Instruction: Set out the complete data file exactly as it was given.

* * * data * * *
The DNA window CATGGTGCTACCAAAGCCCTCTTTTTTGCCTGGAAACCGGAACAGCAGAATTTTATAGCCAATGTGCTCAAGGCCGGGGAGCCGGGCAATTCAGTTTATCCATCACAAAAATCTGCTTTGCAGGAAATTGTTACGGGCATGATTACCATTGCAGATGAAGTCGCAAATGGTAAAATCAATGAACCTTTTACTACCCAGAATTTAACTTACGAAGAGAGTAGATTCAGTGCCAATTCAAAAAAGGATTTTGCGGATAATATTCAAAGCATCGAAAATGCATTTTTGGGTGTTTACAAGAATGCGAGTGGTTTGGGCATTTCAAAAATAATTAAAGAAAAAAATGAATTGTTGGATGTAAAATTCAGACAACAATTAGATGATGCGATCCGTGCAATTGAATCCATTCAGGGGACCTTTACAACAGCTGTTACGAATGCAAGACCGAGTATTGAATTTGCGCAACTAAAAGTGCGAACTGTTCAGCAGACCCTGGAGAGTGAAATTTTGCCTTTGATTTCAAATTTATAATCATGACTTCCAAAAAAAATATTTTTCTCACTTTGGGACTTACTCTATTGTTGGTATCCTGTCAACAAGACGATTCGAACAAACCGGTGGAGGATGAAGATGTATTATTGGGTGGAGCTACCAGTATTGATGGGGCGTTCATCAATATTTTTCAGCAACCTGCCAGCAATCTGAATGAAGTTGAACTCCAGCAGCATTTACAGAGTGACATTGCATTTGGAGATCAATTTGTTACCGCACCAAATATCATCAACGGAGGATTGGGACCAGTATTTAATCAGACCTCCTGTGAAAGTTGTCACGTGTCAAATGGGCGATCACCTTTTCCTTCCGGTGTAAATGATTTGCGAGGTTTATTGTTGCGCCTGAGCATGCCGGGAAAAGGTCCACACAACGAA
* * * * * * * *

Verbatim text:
The DNA window CATGGTGCTACCAAAGCCCTCTTTTTTGCCTGGAAACCGGAACAGCAGAATTTTATAGCCAATGTGCTCAAGGCCGGGGAGCCGGGCAATTCAGTTTATCCATCACAAAAATCTGCTTTGCAGGAAATTGTTACGGGCATGATTACCATTGCAGATGAAGTCGCAAATGGTAAAATCAATGAACCTTTTACTACCCAGAATTTAACTTACGAAGAGAGTAGATTCAGTGCCAATTCAAAAAAGGATTTTGCGGATAATATTCAAAGCATCGAAAATGCATTTTTGGGTGTTTACAAGAATGCGAGTGGTTTGGGCATTTCAAAAATAATTAAAGAAAAAAATGAATTGTTGGATGTAAAATTCAGACAACAATTAGATGATGCGATCCGTGCAATTGAATCCATTCAGGGGACCTTTACAACAGCTGTTACGAATGCAAGACCGAGTATTGAATTTGCGCAACTAAAAGTGCGAACTGTTCAGCAGACCCTGGAGAGTGAAATTTTGCCTTTGATTTCAAATTTATAATCATGACTTCCAAAAAAAATATTTTTCTCACTTTGGGACTTACTCTATTGTTGGTATCCTGTCAACAAGACGATTCGAACAAACCGGTGGAGGATGAAGATGTATTATTGGGTGGAGCTACCAGTATTGATGGGGCGTTCATCAATATTTTTCAGCAACCTGCCAGCAATCTGAATGAAGTTGAACTCCAGCAGCATTTACAGAGTGACATTGCATTTGGAGATCAATTTGTTACCGCACCAAATATCATCAACGGAGGATTGGGACCAGTATTTAATCAGACCTCCTGTGAAAGTTGTCACGTGTCAAATGGGCGATCACCTTTTCCTTCCGGTGTAAATGATTTGCGAGGTTTATTGTTGCGCCTGAGCATGCCGGGAAAAGGTCCACACAACGAA